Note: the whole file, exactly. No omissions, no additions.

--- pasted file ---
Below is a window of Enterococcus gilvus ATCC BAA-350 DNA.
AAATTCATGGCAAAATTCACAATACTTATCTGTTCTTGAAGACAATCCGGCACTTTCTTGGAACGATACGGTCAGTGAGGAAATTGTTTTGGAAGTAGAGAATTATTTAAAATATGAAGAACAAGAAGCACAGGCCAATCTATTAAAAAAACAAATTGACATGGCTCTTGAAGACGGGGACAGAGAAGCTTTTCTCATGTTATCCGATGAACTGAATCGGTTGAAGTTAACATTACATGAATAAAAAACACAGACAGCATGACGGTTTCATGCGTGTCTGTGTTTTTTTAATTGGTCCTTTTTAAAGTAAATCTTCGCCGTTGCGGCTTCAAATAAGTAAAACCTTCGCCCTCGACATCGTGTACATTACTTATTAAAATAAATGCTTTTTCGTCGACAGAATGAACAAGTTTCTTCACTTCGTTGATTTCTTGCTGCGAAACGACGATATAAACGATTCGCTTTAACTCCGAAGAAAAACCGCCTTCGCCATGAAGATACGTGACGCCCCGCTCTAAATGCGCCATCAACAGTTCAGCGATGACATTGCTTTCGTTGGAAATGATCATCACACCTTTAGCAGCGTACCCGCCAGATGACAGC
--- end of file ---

Below is a window of Enterococcus gilvus ATCC BAA-350 DNA.
AAATTCATGGCAAAATTCACAATACTTATCTGTTCTTGAAGACAATCCGGCACTTTCTTGGAACGATACGGTCAGTGAGGAAATTGTTTTGGAAGTAGAGAATTATTTAAAATATGAAGAACAAGAAGCACAGGCCAATCTATTAAAAAAACAAATTGACATGGCTCTTGAAGACGGGGACAGAGAAGCTTTTCTCATGTTATCCGATGAACTGAATCGGTTGAAGTTAACATTACATGAATAAAAAACACAGACAGCATGACGGTTTCATGCGTGTCTGTGTTTTTTTAATTGGTCCTTTTTAAAGTAAATCTTCGCCGTTGCGGCTTCAAATAAGTAAAACCTTCGCCCTCGACATCGTGTACATTACTTATTAAAATAAATGCTTTTTCGTCGACAGAATGAACAAGTTTCTTCACTTCGTTGATTTCTTGCTGCGAAACGACGATATAAACGATTCGCTTTAACTCCGAAGAAAAACCGCCTTCGCCATGAAGATACGTGACGCCCCGCTCTAAATGCGCCATCAACAGTTCAGCGATGACATTGCTTTCGTTGGAAATGATCATCACACCTTTAGCAGCGTACCCGCCAGATGACAGC